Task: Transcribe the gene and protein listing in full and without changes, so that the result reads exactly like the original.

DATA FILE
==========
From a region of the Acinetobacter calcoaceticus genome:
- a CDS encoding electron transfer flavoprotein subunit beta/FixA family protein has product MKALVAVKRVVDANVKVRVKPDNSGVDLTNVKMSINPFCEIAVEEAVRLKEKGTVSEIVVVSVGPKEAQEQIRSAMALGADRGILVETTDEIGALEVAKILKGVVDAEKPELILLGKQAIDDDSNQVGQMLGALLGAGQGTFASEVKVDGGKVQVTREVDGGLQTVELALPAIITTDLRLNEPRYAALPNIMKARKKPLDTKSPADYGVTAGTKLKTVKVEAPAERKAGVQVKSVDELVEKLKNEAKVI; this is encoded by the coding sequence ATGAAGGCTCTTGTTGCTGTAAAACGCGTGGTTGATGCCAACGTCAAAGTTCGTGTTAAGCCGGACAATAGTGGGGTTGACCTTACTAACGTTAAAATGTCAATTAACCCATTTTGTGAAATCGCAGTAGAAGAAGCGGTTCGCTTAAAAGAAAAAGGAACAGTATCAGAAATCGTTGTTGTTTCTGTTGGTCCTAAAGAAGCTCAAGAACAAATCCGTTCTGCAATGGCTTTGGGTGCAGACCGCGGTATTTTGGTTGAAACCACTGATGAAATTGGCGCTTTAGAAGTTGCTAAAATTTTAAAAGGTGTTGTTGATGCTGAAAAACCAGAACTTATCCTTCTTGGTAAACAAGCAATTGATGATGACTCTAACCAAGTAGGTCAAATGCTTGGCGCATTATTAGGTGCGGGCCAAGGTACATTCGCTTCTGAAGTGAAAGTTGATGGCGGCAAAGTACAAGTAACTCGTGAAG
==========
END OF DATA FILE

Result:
From a region of the Acinetobacter calcoaceticus genome:
- a CDS encoding electron transfer flavoprotein subunit beta/FixA family protein has product MKALVAVKRVVDANVKVRVKPDNSGVDLTNVKMSINPFCEIAVEEAVRLKEKGTVSEIVVVSVGPKEAQEQIRSAMALGADRGILVETTDEIGALEVAKILKGVVDAEKPELILLGKQAIDDDSNQVGQMLGALLGAGQGTFASEVKVDGGKVQVTREVDGGLQTVELALPAIITTDLRLNEPRYAALPNIMKARKKPLDTKSPADYGVTAGTKLKTVKVEAPAERKAGVQVKSVDELVEKLKNEAKVI; this is encoded by the coding sequence ATGAAGGCTCTTGTTGCTGTAAAACGCGTGGTTGATGCCAACGTCAAAGTTCGTGTTAAGCCGGACAATAGTGGGGTTGACCTTACTAACGTTAAAATGTCAATTAACCCATTTTGTGAAATCGCAGTAGAAGAAGCGGTTCGCTTAAAAGAAAAAGGAACAGTATCAGAAATCGTTGTTGTTTCTGTTGGTCCTAAAGAAGCTCAAGAACAAATCCGTTCTGCAATGGCTTTGGGTGCAGACCGCGGTATTTTGGTTGAAACCACTGATGAAATTGGCGCTTTAGAAGTTGCTAAAATTTTAAAAGGTGTTGTTGATGCTGAAAAACCAGAACTTATCCTTCTTGGTAAACAAGCAATTGATGATGACTCTAACCAAGTAGGTCAAATGCTTGGCGCATTATTAGGTGCGGGCCAAGGTACATTCGCTTCTGAAGTGAAAGTTGATGGCGGCAAAGTACAAGTAACTCGTGAAG